Where better to learn the fine art of baking or cooking than Paris? It’s a city famous for its culinary delights, and French cuisine includes so many dishes and desserts that I have not yet attempted to prepare. I’d love to try for the perfect pain au chocolat or a daring îles flottantes, or to cook with an ingredient that I’ve never used before, like rabbit or snails. Plus, preparing a meal as a couple is so much fun, and I think M and I would have a great time rolling up our sleeves and hitting the kitchen together. (We certainly enjoyed our cooking class in Dominica!)
Plus, they have to let you eat everything afterward, don’t they?
9.) Take a day trip
Before we even left Paris, M and I discussed what a future trip to France would look like. There is so much more to see and do in this country than just its capital city!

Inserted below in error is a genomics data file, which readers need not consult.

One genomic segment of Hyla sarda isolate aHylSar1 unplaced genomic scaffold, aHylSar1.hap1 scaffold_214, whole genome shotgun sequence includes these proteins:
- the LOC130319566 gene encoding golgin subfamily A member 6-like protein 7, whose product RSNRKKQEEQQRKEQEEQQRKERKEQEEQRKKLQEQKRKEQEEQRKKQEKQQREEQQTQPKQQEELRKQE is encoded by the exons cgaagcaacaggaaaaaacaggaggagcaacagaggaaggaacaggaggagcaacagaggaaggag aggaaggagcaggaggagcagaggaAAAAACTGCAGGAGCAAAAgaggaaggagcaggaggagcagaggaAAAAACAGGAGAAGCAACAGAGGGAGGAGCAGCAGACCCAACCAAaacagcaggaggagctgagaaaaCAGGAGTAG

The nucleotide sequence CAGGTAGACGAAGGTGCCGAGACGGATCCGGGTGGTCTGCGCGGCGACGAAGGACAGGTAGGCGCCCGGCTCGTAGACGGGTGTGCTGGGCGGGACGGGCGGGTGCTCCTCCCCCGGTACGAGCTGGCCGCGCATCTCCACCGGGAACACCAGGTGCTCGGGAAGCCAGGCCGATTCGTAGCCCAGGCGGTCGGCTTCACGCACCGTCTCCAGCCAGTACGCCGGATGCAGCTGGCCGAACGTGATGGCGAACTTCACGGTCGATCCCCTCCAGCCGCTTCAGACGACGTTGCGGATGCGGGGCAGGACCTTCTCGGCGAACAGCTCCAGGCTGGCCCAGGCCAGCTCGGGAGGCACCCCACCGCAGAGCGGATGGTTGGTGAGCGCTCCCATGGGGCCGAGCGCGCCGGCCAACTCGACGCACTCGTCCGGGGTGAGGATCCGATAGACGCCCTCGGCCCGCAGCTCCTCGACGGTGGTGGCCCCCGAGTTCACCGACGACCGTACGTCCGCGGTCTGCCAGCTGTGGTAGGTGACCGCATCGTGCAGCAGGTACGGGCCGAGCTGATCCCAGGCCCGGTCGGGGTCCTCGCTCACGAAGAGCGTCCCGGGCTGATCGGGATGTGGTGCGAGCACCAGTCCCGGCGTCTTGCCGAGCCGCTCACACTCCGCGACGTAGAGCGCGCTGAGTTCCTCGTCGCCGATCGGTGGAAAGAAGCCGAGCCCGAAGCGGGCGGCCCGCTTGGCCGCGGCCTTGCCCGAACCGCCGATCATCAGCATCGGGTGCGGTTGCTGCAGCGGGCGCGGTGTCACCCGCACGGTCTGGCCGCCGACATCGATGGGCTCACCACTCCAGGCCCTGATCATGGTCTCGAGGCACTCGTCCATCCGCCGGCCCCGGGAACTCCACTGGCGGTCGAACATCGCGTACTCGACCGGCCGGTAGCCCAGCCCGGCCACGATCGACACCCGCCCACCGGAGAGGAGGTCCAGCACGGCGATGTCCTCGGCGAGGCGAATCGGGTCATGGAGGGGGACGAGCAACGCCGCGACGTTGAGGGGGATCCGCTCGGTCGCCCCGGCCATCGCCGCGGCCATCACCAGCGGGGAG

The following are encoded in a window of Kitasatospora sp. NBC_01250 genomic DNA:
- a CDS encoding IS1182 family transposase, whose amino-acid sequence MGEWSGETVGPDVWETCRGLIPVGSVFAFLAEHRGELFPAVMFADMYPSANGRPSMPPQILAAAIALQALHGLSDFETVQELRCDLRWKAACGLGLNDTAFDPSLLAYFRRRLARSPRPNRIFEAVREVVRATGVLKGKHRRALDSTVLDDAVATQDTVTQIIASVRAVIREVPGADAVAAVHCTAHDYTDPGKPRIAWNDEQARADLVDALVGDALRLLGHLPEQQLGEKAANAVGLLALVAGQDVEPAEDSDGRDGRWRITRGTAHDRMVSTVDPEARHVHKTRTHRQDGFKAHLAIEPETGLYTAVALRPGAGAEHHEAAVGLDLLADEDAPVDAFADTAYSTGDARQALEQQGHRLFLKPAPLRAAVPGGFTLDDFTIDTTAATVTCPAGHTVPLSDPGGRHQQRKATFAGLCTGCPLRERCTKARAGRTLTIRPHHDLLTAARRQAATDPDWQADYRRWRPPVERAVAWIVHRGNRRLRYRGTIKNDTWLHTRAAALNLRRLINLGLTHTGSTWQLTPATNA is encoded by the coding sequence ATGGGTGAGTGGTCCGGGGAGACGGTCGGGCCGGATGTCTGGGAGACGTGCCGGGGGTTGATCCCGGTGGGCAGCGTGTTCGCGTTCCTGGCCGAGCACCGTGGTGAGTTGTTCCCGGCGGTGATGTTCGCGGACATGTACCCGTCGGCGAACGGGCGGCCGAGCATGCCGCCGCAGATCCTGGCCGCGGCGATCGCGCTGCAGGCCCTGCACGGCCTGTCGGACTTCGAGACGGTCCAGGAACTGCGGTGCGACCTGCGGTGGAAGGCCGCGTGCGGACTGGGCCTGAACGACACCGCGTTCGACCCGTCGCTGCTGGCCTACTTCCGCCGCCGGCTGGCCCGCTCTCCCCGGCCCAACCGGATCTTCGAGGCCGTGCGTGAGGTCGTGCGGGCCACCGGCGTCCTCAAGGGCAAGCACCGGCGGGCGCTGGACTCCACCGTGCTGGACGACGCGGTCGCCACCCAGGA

If for some reason we were unable to take a longer trip through the countryside, I would want my next visit to Paris to include some time outside the city limits. Highest on our list is to visit the beaches of Normandy and the Mont Saint-Michel, but I am also intrigued by the opportunity to sample champagnes in caves in the eastern part of the country or to wander the opulent halls and gardens of Versailles.
The moral of this story is that I need to spend much, much more time in France.
(Fortuitously, Nomadic Matt published a great guide to the ten best day trips from Paris the day before this article went live! Check it out for ideas.)
10.) Witness the re-building of Notre Dame